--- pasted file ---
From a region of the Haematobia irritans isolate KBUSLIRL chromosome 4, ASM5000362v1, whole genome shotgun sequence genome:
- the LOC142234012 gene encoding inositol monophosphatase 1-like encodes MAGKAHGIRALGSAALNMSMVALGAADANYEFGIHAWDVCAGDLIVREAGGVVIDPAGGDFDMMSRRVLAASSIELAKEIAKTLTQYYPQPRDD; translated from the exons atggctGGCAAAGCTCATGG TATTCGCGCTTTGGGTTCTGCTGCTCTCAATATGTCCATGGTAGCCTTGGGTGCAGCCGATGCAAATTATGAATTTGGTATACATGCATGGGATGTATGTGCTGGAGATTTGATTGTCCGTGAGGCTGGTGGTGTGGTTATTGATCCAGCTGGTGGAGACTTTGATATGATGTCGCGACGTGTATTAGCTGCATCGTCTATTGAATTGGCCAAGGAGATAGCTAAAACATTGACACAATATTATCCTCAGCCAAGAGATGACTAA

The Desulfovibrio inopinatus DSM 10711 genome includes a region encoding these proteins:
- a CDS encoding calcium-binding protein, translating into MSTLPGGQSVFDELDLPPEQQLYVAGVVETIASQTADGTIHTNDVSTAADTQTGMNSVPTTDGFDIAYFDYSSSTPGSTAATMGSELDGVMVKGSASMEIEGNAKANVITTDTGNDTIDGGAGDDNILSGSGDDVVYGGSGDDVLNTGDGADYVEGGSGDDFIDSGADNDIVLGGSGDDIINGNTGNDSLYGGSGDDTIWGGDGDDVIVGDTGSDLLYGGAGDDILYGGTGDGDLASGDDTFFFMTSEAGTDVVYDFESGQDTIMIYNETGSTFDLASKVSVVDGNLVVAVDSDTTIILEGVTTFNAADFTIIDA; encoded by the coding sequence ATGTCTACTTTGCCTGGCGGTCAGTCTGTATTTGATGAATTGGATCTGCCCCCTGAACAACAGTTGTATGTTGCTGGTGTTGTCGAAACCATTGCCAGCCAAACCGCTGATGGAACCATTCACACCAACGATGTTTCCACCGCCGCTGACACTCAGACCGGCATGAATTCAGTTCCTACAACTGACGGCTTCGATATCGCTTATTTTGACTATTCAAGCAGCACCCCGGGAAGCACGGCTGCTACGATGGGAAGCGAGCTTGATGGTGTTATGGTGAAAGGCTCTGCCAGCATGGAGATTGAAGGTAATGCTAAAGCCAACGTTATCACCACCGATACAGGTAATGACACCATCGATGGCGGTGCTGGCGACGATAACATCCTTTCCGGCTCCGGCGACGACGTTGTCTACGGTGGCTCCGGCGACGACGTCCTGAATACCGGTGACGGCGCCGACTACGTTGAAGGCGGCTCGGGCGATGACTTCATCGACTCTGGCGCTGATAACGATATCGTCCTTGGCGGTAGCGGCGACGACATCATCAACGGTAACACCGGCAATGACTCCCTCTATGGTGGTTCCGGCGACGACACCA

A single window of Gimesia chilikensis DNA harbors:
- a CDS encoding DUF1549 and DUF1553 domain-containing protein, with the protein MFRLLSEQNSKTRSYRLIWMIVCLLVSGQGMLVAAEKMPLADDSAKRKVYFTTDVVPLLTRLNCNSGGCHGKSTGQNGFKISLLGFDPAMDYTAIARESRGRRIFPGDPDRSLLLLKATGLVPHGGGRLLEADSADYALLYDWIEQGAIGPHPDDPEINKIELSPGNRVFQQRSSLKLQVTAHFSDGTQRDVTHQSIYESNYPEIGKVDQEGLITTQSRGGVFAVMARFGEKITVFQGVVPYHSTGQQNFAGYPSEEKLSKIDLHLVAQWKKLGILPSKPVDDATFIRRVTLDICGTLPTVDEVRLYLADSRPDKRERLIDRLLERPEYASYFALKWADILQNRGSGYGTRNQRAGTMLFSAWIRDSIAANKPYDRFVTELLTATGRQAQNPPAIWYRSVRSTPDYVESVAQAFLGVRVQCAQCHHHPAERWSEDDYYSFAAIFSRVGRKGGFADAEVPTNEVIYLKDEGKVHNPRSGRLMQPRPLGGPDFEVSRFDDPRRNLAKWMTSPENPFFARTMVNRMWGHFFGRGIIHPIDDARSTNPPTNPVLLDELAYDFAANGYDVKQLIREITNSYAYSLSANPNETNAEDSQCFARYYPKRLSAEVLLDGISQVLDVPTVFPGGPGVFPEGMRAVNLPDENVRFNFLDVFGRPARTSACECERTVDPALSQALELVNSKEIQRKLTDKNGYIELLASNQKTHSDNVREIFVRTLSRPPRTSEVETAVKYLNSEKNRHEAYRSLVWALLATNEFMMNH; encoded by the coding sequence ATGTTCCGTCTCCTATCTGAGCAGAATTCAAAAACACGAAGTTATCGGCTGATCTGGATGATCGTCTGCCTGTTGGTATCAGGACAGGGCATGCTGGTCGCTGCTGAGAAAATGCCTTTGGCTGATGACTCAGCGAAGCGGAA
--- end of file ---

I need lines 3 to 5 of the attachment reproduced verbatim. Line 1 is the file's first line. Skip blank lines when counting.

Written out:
The Desulfovibrio inopinatus DSM 10711 genome includes a region encoding these proteins:
- a CDS encoding calcium-binding protein, translating into MSTLPGGQSVFDELDLPPEQQLYVAGVVETIASQTADGTIHTNDVSTAADTQTGMNSVPTTDGFDIAYFDYSSSTPGSTAATMGSELDGVMVKGSASMEIEGNAKANVITTDTGNDTIDGGAGDDNILSGSGDDVVYGGSGDDVLNTGDGADYVEGGSGDDFIDSGADNDIVLGGSGDDIINGNTGNDSLYGGSGDDTIWGGDGDDVIVGDTGSDLLYGGAGDDILYGGTGDGDLASGDDTFFFMTSEAGTDVVYDFESGQDTIMIYNETGSTFDLASKVSVVDGNLVVAVDSDTTIILEGVTTFNAADFTIIDA; encoded by the coding sequence ATGTCTACTTTGCCTGGCGGTCAGTCTGTATTTGATGAATTGGATCTGCCCCCTGAACAACAGTTGTATGTTGCTGGTGTTGTCGAAACCATTGCCAGCCAAACCGCTGATGGAACCATTCACACCAACGATGTTTCCACCGCCGCTGACACTCAGACCGGCATGAATTCAGTTCCTACAACTGACGGCTTCGATATCGCTTATTTTGACTATTCAAGCAGCACCCCGGGAAGCACGGCTGCTACGATGGGAAGCGAGCTTGATGGTGTTATGGTGAAAGGCTCTGCCAGCATGGAGATTGAAGGTAATGCTAAAGCCAACGTTATCACCACCGATACAGGTAATGACACCATCGATGGCGGTGCTGGCGACGATAACATCCTTTCCGGCTCCGGCGACGACGTTGTCTACGGTGGCTCCGGCGACGACGTCCTGAATACCGGTGACGGCGCCGACTACGTTGAAGGCGGCTCGGGCGATGACTTCATCGACTCTGGCGCTGATAACGATATCGTCCTTGGCGGTAGCGGCGACGACATCATCAACGGTAACACCGGCAATGACTCCCTCTATGGTGGTTCCGGCGACGACACCA

A single window of Gimesia chilikensis DNA harbors: